Quasi-experimental designs work with existing, or intact, groups, introducing a treatment and observing any resulting changes. A disadvantage is that one can’t be sure the differences observed actually reflect the treatment. Potential confounds include maturation, testing, history effects, and statistical regression.
Key Terms: quasi-experimental research, confounding, maturation, testing effect, history effect, statistical regression

Experiments offer the greatest control over possible confounds. In an experiment, the experimenter randomly assigns participants to groups, which are then exposed to different treatments. Random assignment ensures the groups are initially equivalent and allows the investigator to attribute observed differences to the way the groups are treated.
Key Terms: experiment, independent variable, dependent variable, random assignment

Correlational research works with variables in which individuals are classified according to existing characteristics—such as age, sex, and ethnicity. Age changes, the biological and experiential changes that accompany aging, can be confounded with cohort differences, differences among people born at different periods of time, and with time of measurement differences, which are due to conditions prevailing when measurements are taken.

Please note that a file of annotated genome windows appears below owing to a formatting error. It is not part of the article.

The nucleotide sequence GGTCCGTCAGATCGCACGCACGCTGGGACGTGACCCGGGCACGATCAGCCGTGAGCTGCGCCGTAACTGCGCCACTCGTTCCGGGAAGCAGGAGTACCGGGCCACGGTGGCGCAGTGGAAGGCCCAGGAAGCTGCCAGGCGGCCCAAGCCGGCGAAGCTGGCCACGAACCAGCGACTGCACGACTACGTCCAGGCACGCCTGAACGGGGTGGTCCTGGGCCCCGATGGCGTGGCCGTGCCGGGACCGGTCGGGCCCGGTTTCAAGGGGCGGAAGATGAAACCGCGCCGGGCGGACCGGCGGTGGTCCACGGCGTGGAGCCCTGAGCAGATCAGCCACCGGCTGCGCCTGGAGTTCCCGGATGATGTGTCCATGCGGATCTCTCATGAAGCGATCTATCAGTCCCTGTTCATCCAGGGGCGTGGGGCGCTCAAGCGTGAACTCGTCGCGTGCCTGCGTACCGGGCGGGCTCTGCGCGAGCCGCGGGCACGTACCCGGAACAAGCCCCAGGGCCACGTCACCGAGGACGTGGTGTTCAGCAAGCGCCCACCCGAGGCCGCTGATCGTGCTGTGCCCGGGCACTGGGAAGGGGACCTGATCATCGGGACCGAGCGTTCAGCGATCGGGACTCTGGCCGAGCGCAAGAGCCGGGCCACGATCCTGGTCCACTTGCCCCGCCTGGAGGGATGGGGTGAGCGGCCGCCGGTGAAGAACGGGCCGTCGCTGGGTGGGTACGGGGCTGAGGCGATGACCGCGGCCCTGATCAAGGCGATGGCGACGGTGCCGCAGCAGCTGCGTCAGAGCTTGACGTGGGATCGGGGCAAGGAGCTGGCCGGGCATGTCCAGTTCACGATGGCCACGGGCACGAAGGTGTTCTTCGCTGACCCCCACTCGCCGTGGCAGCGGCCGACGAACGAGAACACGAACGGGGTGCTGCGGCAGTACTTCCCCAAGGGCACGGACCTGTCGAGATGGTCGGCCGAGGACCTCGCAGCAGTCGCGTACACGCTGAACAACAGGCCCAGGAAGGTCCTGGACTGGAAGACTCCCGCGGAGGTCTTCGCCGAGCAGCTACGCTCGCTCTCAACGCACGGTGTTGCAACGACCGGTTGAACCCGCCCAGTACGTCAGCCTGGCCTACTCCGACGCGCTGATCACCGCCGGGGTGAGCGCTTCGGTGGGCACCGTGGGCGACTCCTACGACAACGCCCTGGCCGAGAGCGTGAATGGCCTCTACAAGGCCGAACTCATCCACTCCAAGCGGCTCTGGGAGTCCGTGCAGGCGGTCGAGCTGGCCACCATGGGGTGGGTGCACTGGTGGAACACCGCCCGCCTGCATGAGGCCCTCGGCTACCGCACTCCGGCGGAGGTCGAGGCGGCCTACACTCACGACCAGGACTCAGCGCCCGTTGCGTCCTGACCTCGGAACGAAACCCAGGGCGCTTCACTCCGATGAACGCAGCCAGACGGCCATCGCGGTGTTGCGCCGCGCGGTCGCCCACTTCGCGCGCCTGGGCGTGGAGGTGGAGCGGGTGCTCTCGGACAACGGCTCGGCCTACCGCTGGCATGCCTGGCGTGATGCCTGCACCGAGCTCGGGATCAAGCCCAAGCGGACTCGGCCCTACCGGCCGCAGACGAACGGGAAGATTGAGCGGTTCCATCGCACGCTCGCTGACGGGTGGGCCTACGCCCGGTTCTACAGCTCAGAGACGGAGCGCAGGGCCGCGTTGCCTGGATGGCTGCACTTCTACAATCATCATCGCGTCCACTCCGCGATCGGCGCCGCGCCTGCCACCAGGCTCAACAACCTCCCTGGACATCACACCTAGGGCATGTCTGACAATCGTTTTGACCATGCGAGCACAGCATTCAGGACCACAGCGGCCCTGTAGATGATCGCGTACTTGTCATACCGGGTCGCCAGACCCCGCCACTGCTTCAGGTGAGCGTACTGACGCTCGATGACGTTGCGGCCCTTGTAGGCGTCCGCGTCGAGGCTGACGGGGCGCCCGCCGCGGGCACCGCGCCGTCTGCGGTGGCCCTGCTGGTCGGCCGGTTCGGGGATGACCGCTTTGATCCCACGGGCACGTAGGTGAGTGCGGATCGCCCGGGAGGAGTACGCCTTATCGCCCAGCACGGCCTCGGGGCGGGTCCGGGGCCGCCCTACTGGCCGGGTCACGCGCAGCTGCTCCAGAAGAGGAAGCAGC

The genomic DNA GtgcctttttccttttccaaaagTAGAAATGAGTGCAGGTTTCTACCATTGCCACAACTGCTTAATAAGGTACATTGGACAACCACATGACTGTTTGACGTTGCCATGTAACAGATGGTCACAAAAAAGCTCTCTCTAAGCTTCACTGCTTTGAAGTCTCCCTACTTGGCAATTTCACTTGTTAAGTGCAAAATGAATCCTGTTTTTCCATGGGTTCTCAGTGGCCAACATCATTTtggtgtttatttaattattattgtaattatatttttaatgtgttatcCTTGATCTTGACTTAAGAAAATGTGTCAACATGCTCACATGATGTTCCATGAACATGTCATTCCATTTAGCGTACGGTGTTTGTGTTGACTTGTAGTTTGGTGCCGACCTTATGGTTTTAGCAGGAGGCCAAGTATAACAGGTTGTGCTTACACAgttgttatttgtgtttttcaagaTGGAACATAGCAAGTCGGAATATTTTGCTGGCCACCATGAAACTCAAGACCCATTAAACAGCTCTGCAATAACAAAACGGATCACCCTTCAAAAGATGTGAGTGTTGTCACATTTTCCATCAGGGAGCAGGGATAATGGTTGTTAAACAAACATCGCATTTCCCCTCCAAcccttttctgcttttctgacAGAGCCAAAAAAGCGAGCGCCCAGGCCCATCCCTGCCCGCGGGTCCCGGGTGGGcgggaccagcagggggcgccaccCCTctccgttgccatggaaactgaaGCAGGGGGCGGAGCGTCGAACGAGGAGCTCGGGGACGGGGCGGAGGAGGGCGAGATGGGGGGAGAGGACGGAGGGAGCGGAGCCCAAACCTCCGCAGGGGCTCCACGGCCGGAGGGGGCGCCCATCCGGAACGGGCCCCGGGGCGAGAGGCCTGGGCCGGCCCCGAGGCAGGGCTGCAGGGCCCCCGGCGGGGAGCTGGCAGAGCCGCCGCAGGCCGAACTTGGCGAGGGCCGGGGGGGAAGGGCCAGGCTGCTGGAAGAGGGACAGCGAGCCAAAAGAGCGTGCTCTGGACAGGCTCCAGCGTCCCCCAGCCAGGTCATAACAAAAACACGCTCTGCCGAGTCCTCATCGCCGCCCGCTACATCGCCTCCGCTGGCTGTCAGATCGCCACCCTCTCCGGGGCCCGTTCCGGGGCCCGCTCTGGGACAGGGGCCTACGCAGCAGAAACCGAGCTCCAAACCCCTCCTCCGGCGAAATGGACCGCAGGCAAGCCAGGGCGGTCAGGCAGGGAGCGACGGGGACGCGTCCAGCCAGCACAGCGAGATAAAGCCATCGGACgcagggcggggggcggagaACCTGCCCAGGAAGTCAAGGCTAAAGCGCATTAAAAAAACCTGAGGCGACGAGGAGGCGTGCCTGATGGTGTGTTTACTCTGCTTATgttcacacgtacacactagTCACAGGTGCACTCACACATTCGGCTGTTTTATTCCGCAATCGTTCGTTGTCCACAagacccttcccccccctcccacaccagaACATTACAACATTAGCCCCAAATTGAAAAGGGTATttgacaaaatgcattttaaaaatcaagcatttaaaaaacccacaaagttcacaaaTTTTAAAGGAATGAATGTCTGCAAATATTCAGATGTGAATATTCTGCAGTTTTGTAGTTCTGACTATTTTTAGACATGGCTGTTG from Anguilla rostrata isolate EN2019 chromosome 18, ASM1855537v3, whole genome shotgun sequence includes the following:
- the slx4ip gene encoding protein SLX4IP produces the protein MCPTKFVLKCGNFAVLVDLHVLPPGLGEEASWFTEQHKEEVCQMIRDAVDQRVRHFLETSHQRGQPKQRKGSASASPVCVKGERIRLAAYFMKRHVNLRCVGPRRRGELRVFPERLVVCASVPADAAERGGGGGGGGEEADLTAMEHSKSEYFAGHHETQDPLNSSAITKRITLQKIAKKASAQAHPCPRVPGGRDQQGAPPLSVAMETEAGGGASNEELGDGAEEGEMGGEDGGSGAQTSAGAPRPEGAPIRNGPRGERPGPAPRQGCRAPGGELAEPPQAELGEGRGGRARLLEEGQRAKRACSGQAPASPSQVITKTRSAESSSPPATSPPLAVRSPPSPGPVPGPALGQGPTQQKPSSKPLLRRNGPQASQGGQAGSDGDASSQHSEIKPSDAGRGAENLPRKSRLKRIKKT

Key Terms: correlational research, classification variable, age changes, cohort group, cohort differences, time of measurement differences

In cross-sectional designs, several age cohorts are tested at a single time of measurement. This method takes less time to complete but may miss developmental patterns and potentially confounds age changes with cohort differences.
Key Terms: cross-sectional design

In longitudinal designs, a single cohort group is followed over time and tested at several times of measurement.
Key Terms: longitudinal design, subject mortality

Sequential designs, in which several cohorts are tested at several times of measurement, allow investigators to estimate time of measurement and cohort effects and to isolate these from age changes.
Key Terms: sequential design

Research Issues: Internal validity is provided by research that gives unambiguous answers to the questions it was designed to address. External validity exists when the findings of a study can be generalized to other populations and contexts.
Key Terms: internal validity, external validity

A population is the entire group of adolescents in which one is interested. A sample is a subgroup drawn from this population. If a sample is drawn at random from a population, to the extent it is large enough, one can be confident that it is representative of that population.
Key Terms: population, sample, error, bias, double-blind controls

A test of significance is a statistical procedure for determining whether group differences are due to random error or can be attributed to the variable being studied.
Key Terms: test of significance, degrees of freedom